A look at icons in our popular culture reveals the crucial work of healing at the heart of the Muslim faith.
If you're a fan of the Beastie Boys and Adam Yauch, we hope you take a few minutes to listen to these two Beastie Boys tracks - "Shambhala" and "Boddhisatva Vow" - and remember the life of MCA, a phenomenal artist and a fine human being.
One of the stars in the constellation of Grace Lee Boggs' world of change is hip-hop artist Invincible, whom the Village Voice calls Detroit’s "femme-emcee extraordinaire." Invincible (aka Ilana Weaver) is a rapper and spoken word artist who leads workshops through the Boggs Center's Detroit Summer project.
In one of these workshops, she leads kids in collecting and studying interviews with community members. They use these conversations as the source for their own hip-hop pieces and brainstorm alternative solutions to the problems raised by their interviewees. She says this about her friendship with Grace Lee Boggs (whom you'll hear in our podcast this Thursday):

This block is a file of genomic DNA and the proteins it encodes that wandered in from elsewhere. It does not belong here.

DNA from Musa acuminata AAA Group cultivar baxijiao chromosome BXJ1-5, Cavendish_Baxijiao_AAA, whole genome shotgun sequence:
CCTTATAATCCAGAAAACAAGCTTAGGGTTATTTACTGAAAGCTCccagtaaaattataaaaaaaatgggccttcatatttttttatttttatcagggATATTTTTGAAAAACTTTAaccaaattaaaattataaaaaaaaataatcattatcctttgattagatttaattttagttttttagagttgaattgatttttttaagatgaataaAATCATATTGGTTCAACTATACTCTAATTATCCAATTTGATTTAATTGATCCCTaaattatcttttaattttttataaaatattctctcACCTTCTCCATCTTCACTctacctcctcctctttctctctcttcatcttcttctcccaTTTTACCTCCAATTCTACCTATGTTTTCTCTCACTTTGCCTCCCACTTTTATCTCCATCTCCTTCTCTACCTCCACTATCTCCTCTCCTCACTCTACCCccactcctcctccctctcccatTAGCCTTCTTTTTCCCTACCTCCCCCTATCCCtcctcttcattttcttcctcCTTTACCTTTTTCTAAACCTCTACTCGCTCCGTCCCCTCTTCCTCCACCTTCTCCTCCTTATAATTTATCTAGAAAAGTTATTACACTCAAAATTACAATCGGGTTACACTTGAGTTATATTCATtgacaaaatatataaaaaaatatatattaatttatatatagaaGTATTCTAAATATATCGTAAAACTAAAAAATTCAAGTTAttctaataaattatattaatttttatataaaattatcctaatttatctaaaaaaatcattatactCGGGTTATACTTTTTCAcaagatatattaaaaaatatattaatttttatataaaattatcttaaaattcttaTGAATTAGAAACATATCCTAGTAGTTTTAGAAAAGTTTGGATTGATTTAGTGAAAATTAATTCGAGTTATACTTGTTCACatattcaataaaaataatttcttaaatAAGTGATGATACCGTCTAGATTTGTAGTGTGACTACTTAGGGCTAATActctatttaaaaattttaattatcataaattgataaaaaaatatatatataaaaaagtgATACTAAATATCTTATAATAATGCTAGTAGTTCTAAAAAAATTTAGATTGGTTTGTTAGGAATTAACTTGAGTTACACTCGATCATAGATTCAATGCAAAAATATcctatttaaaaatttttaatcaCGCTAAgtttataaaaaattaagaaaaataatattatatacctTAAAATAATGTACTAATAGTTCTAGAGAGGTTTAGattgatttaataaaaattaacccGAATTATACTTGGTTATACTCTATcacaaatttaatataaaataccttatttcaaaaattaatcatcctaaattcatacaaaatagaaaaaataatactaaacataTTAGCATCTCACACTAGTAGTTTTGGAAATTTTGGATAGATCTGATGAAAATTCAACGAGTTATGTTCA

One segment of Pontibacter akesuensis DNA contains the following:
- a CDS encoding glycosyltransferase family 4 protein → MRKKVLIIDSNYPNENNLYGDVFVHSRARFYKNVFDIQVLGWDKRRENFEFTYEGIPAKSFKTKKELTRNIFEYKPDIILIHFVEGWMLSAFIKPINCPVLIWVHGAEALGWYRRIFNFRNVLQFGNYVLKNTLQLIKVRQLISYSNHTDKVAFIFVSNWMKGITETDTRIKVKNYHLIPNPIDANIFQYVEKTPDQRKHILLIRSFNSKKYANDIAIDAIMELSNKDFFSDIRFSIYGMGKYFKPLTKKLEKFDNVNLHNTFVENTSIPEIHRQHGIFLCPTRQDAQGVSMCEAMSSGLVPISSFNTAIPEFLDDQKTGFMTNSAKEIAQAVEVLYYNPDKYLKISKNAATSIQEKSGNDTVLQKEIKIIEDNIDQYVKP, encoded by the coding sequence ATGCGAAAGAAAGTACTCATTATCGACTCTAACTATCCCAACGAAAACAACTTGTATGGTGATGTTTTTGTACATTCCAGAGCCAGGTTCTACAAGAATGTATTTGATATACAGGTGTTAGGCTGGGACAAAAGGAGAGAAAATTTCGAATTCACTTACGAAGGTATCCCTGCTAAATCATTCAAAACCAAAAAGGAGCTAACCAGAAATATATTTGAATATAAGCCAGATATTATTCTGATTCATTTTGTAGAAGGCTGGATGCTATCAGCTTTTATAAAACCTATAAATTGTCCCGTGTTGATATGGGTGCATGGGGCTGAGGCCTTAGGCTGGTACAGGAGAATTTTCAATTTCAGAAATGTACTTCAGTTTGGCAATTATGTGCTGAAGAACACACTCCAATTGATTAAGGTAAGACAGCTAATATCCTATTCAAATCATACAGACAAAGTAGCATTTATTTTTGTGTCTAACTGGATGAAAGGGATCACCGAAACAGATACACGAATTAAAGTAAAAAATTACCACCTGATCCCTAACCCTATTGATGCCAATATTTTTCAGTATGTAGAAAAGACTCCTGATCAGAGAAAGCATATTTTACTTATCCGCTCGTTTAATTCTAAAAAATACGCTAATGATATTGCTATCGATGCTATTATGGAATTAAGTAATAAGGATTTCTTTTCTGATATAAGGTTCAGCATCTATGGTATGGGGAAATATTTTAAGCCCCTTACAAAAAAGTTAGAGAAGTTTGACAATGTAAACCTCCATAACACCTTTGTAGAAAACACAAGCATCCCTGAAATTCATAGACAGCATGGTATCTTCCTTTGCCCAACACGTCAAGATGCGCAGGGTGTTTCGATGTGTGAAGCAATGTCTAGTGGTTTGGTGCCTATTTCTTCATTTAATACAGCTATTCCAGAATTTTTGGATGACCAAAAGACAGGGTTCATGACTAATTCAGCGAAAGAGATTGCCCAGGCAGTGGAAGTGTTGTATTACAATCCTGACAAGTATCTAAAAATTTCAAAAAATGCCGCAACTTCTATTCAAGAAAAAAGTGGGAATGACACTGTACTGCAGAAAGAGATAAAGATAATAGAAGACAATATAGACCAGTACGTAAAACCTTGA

Can a Qur'anic case be made for or against marijuana? A story from USC's Sharis Delgadillo.
When the rapper Shyne's conversion is profiled, is Orthodox Judaism is used as just a hook?
Some of the best story lines coming out of this year’s World Cup aren’t about sport at all. They’re about people rising above their circumstances, creating something new, defying their genre, being recognized for their talents.
A Somali-born Canadian who grew up in Mogadishu before immigrating to North America at the age of 13, he takes an unexpected
tact tack when writing lyrics. K’naan doesn’t see much sense, he says, in glorifying the violence and strife that surrounded him in his childhood like many American rappers:
“There wasn’t a voice that understood the, ya know, the gratitude that comes from survival. There wasn’t a voice in music that was doing that.”